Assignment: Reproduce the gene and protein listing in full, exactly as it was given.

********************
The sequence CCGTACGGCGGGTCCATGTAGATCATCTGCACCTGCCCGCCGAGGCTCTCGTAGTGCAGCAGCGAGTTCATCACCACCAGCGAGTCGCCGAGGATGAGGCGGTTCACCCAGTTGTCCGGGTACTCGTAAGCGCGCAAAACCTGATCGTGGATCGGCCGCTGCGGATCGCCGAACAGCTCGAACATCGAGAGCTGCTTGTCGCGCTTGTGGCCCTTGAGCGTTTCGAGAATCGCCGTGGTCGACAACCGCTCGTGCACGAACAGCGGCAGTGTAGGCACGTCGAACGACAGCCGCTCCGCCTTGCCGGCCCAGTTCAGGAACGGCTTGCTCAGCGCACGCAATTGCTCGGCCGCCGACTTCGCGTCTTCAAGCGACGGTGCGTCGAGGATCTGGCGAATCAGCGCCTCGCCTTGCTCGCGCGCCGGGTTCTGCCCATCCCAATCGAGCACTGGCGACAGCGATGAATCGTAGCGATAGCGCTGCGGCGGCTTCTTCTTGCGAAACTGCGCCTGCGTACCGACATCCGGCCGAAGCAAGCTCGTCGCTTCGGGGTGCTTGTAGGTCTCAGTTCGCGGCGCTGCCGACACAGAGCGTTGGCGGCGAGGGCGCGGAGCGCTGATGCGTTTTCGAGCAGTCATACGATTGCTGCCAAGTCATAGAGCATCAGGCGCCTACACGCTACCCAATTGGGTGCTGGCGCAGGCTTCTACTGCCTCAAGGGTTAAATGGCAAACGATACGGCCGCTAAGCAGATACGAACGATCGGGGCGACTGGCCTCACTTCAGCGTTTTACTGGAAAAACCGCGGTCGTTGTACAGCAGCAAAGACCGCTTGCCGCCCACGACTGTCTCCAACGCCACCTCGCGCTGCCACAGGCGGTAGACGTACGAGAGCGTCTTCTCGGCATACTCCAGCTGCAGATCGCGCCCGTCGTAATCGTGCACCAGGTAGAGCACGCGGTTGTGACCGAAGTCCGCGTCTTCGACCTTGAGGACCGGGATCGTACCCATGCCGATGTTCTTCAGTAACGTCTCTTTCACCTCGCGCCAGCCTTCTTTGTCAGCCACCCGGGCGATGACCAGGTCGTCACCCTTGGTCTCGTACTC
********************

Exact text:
The sequence CCGTACGGCGGGTCCATGTAGATCATCTGCACCTGCCCGCCGAGGCTCTCGTAGTGCAGCAGCGAGTTCATCACCACCAGCGAGTCGCCGAGGATGAGGCGGTTCACCCAGTTGTCCGGGTACTCGTAAGCGCGCAAAACCTGATCGTGGATCGGCCGCTGCGGATCGCCGAACAGCTCGAACATCGAGAGCTGCTTGTCGCGCTTGTGGCCCTTGAGCGTTTCGAGAATCGCCGTGGTCGACAACCGCTCGTGCACGAACAGCGGCAGTGTAGGCACGTCGAACGACAGCCGCTCCGCCTTGCCGGCCCAGTTCAGGAACGGCTTGCTCAGCGCACGCAATTGCTCGGCCGCCGACTTCGCGTCTTCAAGCGACGGTGCGTCGAGGATCTGGCGAATCAGCGCCTCGCCTTGCTCGCGCGCCGGGTTCTGCCCATCCCAATCGAGCACTGGCGACAGCGATGAATCGTAGCGATAGCGCTGCGGCGGCTTCTTCTTGCGAAACTGCGCCTGCGTACCGACATCCGGCCGAAGCAAGCTCGTCGCTTCGGGGTGCTTGTAGGTCTCAGTTCGCGGCGCTGCCGACACAGAGCGTTGGCGGCGAGGGCGCGGAGCGCTGATGCGTTTTCGAGCAGTCATACGATTGCTGCCAAGTCATAGAGCATCAGGCGCCTACACGCTACCCAATTGGGTGCTGGCGCAGGCTTCTACTGCCTCAAGGGTTAAATGGCAAACGATACGGCCGCTAAGCAGATACGAACGATCGGGGCGACTGGCCTCACTTCAGCGTTTTACTGGAAAAACCGCGGTCGTTGTACAGCAGCAAAGACCGCTTGCCGCCCACGACTGTCTCCAACGCCACCTCGCGCTGCCACAGGCGGTAGACGTACGAGAGCGTCTTCTCGGCATACTCCAGCTGCAGATCGCGCCCGTCGTAATCGTGCACCAGGTAGAGCACGCGGTTGTGACCGAAGTCCGCGTCTTCGACCTTGAGGACCGGGATCGTACCCATGCCGATGTTCTTCAGTAACGTCTCTTTCACCTCGCGCCAGCCTTCTTTGTCAGCCACCCGGGCGATGACCAGGTCGTCACCCTTGGTCTCGTACTC